RMS Queen Mary 2 is a beautiful cruise liner and a flagship of Cunard Line. FPImages presents 25 ship pictures as she enters Halifax, NS, Canada harbour for 175-th Cunard Line anniversary on July 10, 2015. This cruise began on July 4 in Liverpool, UK to commemorate first regular transatlantic voyage between England and North America to carry mail. Queen Mary 2 does not carry mail anymore but is still designated as RMS – Royal Mail ship as a tribute to long history of Cunard Line. 175-th Cunard Line anniversary is a great achievement and an opportunity for the company to promote itself and for passengers to learn about maritime history.
Queen Mary 2 differs from regular cruise ships. This ship is truly a cruise liner – i.e a ship specifically designed to deliver regular service between ports. RMS Queen Mary 2 sails on regular transatlantic service from Southampton, UK to New York, USA during summer. This cruise liner has top speed of 30 knots and normal operating speed of 26 knots. This is much faster than other cruise ships. Speed was very important factor in delivering mail and Cunard Line held many records for the fastest transatlantic crossings. Everything in this ship’s design speaks about speed – the beautiful bow, elegant structure and hull lines, traditional stern.
175-th Cunard Line anniversary transatlantic crossing included stops in Halifax, Nova Scotia, Canada and Boston, USA. Two ports were mail service had to be delivered. Port of Halifax is of special importance for Cunard Line as it was a birthplace of Samuel Cunard – founder of the company. When Queen Mary 2 docked in Halifax on July 10, 2015 there was a sign just under the funnel saying: ‘Thanks Halifax, 175 forever Cunard’. Halifax, Nova Scotia is a very important port on the East Coast of Canada. It features large harbour that does not freeze in winter and is very close to major shipping routes. Halifax played a major role as a British naval base in 1800s. Visitors can learn more about its history at Halifax Maritime Museum.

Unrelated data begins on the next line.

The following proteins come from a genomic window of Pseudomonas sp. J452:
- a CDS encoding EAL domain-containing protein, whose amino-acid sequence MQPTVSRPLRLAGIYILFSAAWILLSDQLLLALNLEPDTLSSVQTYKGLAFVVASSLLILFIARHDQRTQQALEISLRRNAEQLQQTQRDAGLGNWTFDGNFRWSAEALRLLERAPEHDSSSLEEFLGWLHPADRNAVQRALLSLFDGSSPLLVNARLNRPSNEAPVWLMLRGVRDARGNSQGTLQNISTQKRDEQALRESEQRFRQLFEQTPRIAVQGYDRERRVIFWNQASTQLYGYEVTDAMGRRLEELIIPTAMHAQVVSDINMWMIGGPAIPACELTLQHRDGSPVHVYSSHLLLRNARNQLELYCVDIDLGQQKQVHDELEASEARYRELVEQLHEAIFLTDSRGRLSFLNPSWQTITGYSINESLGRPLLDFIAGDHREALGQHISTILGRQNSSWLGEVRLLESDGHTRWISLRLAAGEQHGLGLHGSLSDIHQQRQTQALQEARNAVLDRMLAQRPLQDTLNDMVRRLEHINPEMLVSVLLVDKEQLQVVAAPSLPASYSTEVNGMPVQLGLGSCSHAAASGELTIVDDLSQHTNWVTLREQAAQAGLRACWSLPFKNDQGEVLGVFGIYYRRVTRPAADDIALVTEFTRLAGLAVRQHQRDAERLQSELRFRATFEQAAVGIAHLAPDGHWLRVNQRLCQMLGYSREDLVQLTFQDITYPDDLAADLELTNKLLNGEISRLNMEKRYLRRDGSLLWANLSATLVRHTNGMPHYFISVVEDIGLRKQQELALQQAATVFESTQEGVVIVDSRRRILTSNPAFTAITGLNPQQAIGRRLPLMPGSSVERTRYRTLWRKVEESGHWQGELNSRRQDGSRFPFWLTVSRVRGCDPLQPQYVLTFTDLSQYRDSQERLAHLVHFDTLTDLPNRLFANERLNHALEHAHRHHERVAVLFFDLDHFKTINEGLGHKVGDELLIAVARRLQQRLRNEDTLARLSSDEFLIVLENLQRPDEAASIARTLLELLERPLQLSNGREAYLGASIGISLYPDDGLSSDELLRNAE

RMS Queen Mary 2 followed traffic separation rules as it approached Halifax harbour. This route takes ships close to the shore and you can enjoy scenic seascapes and nautical scenes. This makes a great road trip idea to see ships coming and going from Halifax. Simply follow the local road 253 and then 349 from Armdale rotary. There are several good observation points along the way – Purcell’s Cove, York Redoubt, Hayes Gardens near Herring Cove Provincial park and picturesque Chebucto Head lighthouse.
13.07.2017 by FPImages